Israelis and Palestinians yesterday poured more cold water on Washington's bid to revive peace talks, two days after a top diplomat said the US administration would keep pushing the two sides to reach a pact.
US pushes on as peace talks hit new block
TEL AVIV // Israelis and Palestinians yesterday poured more cold water on Washington's bid to revive peace talks, two days after the top US diplomat said the US administration will keep pushing the two sides to reach a pact.
The latest impasse emerged as George Mitchell, the US envoy to the Middle East, is expected in the region this week for separate talks with Israeli and Palestinian leaders. His visit comes days after the White House said it had failed to persuade Israel to freeze settlement construction for three months to help revive negotiations. Palestinians refuse to return to talks without a freeze. Yesterday, Nasser Judeh, Jordan's foreign minister, called on the US to devise a new formula for reigniting negotiations even without a settlement moratorium.
On Friday, Hillary Clinton, the US secretary of state, urged Israelis and Palestinians to redouble their efforts to deal with final-status issues at the centre of their dispute.
Gilad Arden, a government minister and senior official in the ruling right-wing Likud party of the Israeli prime minister, Benjamin Netanyahu, stated yesterday that Israel will refuse to discuss final-status issues with the Palestinians under any sort of time pressure.
"It is neither logical nor in Israel's interest to negotiate with a stopwatch in hand," Mr Arden told an Israeli radio station.
Mr Arden, reflecting the right's opposition to territorial concessions, said that large-scale Israeli pullouts from the occupied West Bank and East Jerusalem would allow Islamists allied with Israel's archenemy Iran to take over those areas.
The Palestinians have increasingly appeared disappointed with the inability of US President Barack Obama's administration to spur an effective peace process.
Nabil Shaath, a Palestinian negotiator and an aide to Mahmoud Abbas, the Palestinian Authority president, expressed anger that Mrs Clinton stressed in her speech that both sides share responsibility for the failure of the talks.
"The American side proved to be much weaker than expected as they even fell short of pointing to Israel as the real reason for their failure," Ahram Online, the website of Egyptian newspaper Al-Ahram, quoted Mr Shaath as saying yesterday. He added it was Israel that was violating international law by continuously building in West Bank settlements. Mr Shaath expressed dim hopes that Mr Mitchell's visit may help solve the impasse. "No clear outline for a future peace plan can be seen on the horizon," he said.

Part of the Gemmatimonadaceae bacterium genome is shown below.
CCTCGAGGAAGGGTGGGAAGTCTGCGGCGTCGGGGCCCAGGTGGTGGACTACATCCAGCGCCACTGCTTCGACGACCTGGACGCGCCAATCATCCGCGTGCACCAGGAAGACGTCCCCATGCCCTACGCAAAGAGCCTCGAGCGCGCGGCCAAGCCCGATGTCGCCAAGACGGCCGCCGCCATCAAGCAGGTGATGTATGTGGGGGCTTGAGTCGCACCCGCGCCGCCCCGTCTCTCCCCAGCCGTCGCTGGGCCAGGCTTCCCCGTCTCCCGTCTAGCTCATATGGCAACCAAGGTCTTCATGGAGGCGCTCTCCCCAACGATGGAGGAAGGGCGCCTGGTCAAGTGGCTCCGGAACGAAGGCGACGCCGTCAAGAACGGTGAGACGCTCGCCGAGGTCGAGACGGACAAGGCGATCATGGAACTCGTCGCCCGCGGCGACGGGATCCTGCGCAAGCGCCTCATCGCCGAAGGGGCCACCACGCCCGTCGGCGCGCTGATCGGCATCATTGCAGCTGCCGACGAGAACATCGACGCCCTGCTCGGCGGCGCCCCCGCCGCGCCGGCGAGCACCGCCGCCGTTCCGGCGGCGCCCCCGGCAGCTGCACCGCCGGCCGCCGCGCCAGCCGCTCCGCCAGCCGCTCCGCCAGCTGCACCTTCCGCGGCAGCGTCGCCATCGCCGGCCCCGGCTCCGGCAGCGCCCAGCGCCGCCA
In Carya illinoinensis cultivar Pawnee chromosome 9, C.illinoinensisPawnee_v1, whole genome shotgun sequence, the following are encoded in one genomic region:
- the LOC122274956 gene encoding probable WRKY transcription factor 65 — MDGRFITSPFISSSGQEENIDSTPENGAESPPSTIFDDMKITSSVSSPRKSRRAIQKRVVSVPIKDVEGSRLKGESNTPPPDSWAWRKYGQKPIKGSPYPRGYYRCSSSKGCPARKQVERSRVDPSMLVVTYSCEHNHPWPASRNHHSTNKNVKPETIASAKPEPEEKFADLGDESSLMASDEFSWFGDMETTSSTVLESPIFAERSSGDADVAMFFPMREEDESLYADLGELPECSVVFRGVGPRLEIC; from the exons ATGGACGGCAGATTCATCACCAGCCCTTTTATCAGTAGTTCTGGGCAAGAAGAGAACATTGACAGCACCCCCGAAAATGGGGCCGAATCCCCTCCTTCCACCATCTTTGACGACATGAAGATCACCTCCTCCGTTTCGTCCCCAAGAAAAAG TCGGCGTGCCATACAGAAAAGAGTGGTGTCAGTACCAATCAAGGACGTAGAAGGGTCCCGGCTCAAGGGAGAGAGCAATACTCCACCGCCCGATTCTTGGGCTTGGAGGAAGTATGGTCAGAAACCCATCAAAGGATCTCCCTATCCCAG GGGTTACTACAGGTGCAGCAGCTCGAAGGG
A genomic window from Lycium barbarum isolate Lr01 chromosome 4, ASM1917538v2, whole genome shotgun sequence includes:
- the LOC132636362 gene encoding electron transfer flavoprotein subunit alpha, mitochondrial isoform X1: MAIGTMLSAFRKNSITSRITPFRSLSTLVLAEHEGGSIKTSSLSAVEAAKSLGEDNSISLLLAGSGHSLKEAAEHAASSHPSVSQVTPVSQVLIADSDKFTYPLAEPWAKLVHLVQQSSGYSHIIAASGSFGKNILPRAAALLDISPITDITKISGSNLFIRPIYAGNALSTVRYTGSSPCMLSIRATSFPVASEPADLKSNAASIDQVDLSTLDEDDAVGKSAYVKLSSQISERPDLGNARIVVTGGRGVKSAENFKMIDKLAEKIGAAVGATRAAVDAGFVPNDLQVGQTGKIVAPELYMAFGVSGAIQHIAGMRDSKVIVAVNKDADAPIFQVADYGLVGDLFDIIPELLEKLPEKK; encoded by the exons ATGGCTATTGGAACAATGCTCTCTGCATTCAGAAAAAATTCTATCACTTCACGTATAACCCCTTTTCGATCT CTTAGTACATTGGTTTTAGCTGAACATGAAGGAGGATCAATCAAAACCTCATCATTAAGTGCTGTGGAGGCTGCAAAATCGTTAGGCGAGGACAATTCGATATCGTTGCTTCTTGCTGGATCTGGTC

Nevertheless, Salam Fayyad, the Palestinian prime minister, said yesterday on the US channel ABC's This Week programme that American "bridging proposals may be necessary" to help narrow the rift between the two sides. Even with such proposals, the two sides are unlikely to budge from their stances on core issues like Jerusalem.
Yesterday, Mr Netanyahu indicated that he stood by his refusal to give up East Jerusalem, which he considers part of the Israeli capital, but which Palestinians want as the capital of their future state.
The rejection, expressed by an official in the prime minister's office who spoke on condition of anonymity, came in response to statements made on Friday by Ehud Barak, the leader of the Labour party, the only centrist member of the governing coalition. Mr Barak, who spoke in the same forum as Mrs Clinton, said that the holy city will have to be shared as part of a future peace deal. The official from Mr Netanyahu's office said: "Those remarks were not co-ordinated with the prime minister."
Such differences are widening a rift between Mr Netanyahu and the Labour party, in which top officials have threatened to resign should the peace process not be resumed.
Benjamin Ben-Eliezer, the commerce and industry minister and a top Labour official, yesterday warned that there was no reason for his party to remain in the government if "peace talks were frozen".
Some Israeli commentators said that Mrs Clinton's speech indicated that the US was not planning to give up on the Middle East peace process, but also reflected Washington's growing frustration with Mr Netanyahu's approach.
"The Americans have committed all the possible mistakes concerning the contacts between the Israelis and the Palestinians, but they haven't lost their fighting spirit," wrote Ben Caspit, a political analyst for the Maariv newspaper.
According to Mr Caspit, Washington is concerned that Mr Netanyahu would succumb to pressures from his right-wing coalition partners and avoid the peace process until 2012, when Mr Obama would probably be too deep in his re-election campaign. He added that Mrs Clinton's disappointment with Mr Netanyahu was reflected in her speech, when she "lauded the Palestinians countless times" while sparing Mr Netanyahu public praise.
In another snub, Mrs Clinton met earlier on Friday in the state department with Tzipi Livni, the head of the centrist opposition Kadima party and a rival of Mr Netanyahu.